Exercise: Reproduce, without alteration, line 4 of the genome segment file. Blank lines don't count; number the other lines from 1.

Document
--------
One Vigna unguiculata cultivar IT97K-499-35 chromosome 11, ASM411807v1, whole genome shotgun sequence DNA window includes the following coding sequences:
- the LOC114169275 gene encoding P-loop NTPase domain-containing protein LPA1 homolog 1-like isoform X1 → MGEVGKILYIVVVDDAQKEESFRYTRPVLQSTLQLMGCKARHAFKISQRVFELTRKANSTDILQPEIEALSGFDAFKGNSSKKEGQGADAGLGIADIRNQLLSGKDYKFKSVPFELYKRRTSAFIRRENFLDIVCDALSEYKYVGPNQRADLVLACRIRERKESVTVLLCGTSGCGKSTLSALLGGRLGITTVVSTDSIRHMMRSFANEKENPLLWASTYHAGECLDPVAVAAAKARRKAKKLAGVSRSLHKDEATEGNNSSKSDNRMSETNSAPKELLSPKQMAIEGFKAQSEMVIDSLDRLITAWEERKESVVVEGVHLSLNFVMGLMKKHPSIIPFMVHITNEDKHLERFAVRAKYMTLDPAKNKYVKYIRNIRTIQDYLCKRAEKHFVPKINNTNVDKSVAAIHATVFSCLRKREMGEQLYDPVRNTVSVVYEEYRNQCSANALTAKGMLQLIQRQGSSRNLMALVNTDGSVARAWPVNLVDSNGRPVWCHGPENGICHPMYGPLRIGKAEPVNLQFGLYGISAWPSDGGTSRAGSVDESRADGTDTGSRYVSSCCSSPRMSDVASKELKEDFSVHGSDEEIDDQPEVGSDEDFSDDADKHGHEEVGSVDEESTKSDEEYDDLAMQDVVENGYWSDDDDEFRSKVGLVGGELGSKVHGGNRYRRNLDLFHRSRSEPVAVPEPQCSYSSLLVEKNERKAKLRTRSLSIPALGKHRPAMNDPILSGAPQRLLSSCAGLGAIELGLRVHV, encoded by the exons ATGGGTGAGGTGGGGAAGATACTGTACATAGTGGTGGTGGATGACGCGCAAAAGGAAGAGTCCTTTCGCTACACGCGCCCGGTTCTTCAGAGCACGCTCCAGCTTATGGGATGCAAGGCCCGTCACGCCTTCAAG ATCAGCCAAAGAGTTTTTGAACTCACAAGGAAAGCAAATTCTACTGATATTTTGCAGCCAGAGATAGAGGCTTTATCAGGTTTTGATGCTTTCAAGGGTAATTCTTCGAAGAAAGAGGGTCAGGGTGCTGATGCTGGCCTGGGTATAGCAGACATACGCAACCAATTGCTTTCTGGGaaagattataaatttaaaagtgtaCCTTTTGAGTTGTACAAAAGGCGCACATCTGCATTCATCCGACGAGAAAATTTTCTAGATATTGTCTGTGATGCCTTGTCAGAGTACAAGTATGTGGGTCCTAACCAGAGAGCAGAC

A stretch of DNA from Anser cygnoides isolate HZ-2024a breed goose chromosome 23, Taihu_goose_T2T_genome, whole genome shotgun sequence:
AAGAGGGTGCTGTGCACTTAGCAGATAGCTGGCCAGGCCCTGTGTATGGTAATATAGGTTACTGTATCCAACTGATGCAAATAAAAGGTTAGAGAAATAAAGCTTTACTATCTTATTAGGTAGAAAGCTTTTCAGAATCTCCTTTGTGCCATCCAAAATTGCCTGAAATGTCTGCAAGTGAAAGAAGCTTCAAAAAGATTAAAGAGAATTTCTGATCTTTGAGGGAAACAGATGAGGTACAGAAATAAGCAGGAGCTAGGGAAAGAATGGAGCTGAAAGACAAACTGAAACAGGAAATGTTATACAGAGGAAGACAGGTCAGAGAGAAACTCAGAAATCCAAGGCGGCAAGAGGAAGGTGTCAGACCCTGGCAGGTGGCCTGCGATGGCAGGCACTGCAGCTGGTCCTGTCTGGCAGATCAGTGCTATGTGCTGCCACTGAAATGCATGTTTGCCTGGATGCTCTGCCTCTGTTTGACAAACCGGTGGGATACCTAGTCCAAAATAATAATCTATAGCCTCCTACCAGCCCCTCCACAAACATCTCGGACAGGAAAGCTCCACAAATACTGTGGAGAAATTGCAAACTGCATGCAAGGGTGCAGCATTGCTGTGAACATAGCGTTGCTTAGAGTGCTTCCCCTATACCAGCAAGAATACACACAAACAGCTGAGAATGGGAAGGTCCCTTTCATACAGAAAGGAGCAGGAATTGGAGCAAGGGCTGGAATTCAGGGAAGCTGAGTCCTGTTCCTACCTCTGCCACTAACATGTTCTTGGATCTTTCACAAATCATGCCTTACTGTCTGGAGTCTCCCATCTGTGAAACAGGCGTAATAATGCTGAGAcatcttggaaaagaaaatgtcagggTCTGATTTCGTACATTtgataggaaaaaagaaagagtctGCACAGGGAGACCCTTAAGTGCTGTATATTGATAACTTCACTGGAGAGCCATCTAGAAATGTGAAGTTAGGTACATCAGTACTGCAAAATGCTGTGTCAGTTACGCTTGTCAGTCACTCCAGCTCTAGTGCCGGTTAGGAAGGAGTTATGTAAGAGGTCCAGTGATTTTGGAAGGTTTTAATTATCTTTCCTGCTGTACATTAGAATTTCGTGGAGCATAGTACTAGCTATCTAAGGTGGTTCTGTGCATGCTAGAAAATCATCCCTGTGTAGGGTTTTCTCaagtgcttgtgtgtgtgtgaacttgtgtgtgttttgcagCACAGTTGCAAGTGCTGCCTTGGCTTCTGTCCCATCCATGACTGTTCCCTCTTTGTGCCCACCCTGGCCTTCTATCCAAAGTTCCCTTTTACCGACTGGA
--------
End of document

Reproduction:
AAGAGGGTGCTGTGCACTTAGCAGATAGCTGGCCAGGCCCTGTGTATGGTAATATAGGTTACTGTATCCAACTGATGCAAATAAAAGGTTAGAGAAATAAAGCTTTACTATCTTATTAGGTAGAAAGCTTTTCAGAATCTCCTTTGTGCCATCCAAAATTGCCTGAAATGTCTGCAAGTGAAAGAAGCTTCAAAAAGATTAAAGAGAATTTCTGATCTTTGAGGGAAACAGATGAGGTACAGAAATAAGCAGGAGCTAGGGAAAGAATGGAGCTGAAAGACAAACTGAAACAGGAAATGTTATACAGAGGAAGACAGGTCAGAGAGAAACTCAGAAATCCAAGGCGGCAAGAGGAAGGTGTCAGACCCTGGCAGGTGGCCTGCGATGGCAGGCACTGCAGCTGGTCCTGTCTGGCAGATCAGTGCTATGTGCTGCCACTGAAATGCATGTTTGCCTGGATGCTCTGCCTCTGTTTGACAAACCGGTGGGATACCTAGTCCAAAATAATAATCTATAGCCTCCTACCAGCCCCTCCACAAACATCTCGGACAGGAAAGCTCCACAAATACTGTGGAGAAATTGCAAACTGCATGCAAGGGTGCAGCATTGCTGTGAACATAGCGTTGCTTAGAGTGCTTCCCCTATACCAGCAAGAATACACACAAACAGCTGAGAATGGGAAGGTCCCTTTCATACAGAAAGGAGCAGGAATTGGAGCAAGGGCTGGAATTCAGGGAAGCTGAGTCCTGTTCCTACCTCTGCCACTAACATGTTCTTGGATCTTTCACAAATCATGCCTTACTGTCTGGAGTCTCCCATCTGTGAAACAGGCGTAATAATGCTGAGAcatcttggaaaagaaaatgtcagggTCTGATTTCGTACATTtgataggaaaaaagaaagagtctGCACAGGGAGACCCTTAAGTGCTGTATATTGATAACTTCACTGGAGAGCCATCTAGAAATGTGAAGTTAGGTACATCAGTACTGCAAAATGCTGTGTCAGTTACGCTTGTCAGTCACTCCAGCTCTAGTGCCGGTTAGGAAGGAGTTATGTAAGAGGTCCAGTGATTTTGGAAGGTTTTAATTATCTTTCCTGCTGTACATTAGAATTTCGTGGAGCATAGTACTAGCTATCTAAGGTGGTTCTGTGCATGCTAGAAAATCATCCCTGTGTAGGGTTTTCTCaagtgcttgtgtgtgtgtgaacttgtgtgtgttttgcagCACAGTTGCAAGTGCTGCCTTGGCTTCTGTCCCATCCATGACTGTTCCCTCTTTGTGCCCACCCTGGCCTTCTATCCAAAGTTCCCTTTTACCGACTGGA